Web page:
OK, so the antagonists are weak - so what, at least the protagonists are great, right? Well, none of the Autobots are characters - they are just walking set pieces. Sure they say silly things and drop some lame one-liner here or there, but none of the Autobots - or any Transformer for that matter - is a character of any depth or dimension. It cannot be stressed enough that a movie called "Transformers" doesn't spend any of its time developing any of the characters who are Transformers. Optimus Prime is featured front and center on all the one sheet posters and he's a key part of the commercials - but Optimus is barely in the movie. He's basically just in the beginning and he suddenly shows up possessed and ready to fight anyone standing between him and the magical staff thingamajig. He appears early in the movie, gets possessed and starts fighting Autobots - he's basically Hawkeye from the first "Avengers" film. In fact, Hawkeye has a more fulfilling character arch and probably has more screen time in that film than Optimus Prime does in "The Last Knight."
Everything about this film is a bloated mess - which bleeds over to its massive slate of one-dimensional characters. Cade is somehow even more useless this time around than he was in "Age of Extinction." At least in that film, it made some sort of sense that he would be motivated to keep his daughter and friend alive. This time around, he's just hanging out with inert Autobots in a scrapyard. It's not even clear why he's a fugitive or what brings him to Chicago in the first place, where he meets streetwise Autobot ally Izabella. She gets a strong intro - but of course Bay screws that up too. Izabella and her useless Autobot buddy Sqweeks show up when they're not needed and just mess things up in general - they're just liabilities that offer nothing substantial to the film and only clog it up with a frustrating pair of pointless characters. None of the Autobots endear themselves to the audience and all of the Decepticons are absolutely disposable.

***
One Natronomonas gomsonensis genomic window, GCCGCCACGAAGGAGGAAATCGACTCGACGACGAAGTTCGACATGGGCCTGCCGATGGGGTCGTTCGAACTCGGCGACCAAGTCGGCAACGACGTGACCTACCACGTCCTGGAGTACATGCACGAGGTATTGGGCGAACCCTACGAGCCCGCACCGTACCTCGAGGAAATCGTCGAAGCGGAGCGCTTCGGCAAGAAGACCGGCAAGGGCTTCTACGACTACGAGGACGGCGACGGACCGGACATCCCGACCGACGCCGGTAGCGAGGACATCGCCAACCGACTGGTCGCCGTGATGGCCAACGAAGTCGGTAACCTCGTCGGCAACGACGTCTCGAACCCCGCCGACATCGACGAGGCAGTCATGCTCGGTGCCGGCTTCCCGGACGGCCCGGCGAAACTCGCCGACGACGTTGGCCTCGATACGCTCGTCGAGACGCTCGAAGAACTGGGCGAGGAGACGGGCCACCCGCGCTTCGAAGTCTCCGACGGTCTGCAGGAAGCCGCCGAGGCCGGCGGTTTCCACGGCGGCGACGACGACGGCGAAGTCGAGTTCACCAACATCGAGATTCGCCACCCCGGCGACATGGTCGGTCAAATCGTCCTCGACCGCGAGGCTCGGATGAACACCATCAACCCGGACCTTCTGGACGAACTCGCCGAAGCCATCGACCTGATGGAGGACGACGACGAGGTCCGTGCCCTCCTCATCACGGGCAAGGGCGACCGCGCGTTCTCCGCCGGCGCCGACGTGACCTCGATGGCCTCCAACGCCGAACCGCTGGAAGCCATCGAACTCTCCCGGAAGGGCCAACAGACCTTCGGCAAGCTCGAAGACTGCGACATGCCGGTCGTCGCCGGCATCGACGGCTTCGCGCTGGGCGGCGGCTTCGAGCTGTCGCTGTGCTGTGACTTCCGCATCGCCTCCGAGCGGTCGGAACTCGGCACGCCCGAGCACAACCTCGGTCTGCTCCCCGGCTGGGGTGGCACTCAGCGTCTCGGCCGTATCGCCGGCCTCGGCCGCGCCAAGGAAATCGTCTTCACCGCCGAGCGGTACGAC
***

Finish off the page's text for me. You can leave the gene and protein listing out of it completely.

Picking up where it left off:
Films have survived despite terrible characters and weird plots - but "The Last Knight" is also a clunky disaster of editing and momentum. Every single time the film even attempts to build momentum, Bay injects needless and energy-killing bits - sad attempts at low-brow comedy that bog the film down. When the film beats the audience over the head with some Anthony Hopkins exposition about the Transformers history, the film comes to a screeching halt as three main characters stop to discuss the definition of "chaste" and how it applies to Cade's sex life. And when the Earth is about to end and the heroes are rushing into certain death - the film hits the brakes so the audience can watch one main character struggle with a seatbelt (a moment that doesn't pay off) and another character fire off a quick text message. "The Last Knight" is plagued by a multitude of small, weird moments that don't advance the story or develop characters - and they are unforgivable sins in a movie that is already much too distended.
Final verdict: Nothing about this film works and even less makes sense. "The Last Knight" doesn't even qualify as "stupid fun" because its simply too clunky and confusing to know when the movie is trying to be fun.
"Transformers: The Last Knight" opens in theaters nationwide June 21. This action adventure flick has a running time of 149 minutes and is rated PG-13 for violence and intense sequences of sci-fi action, language, and some innuendo.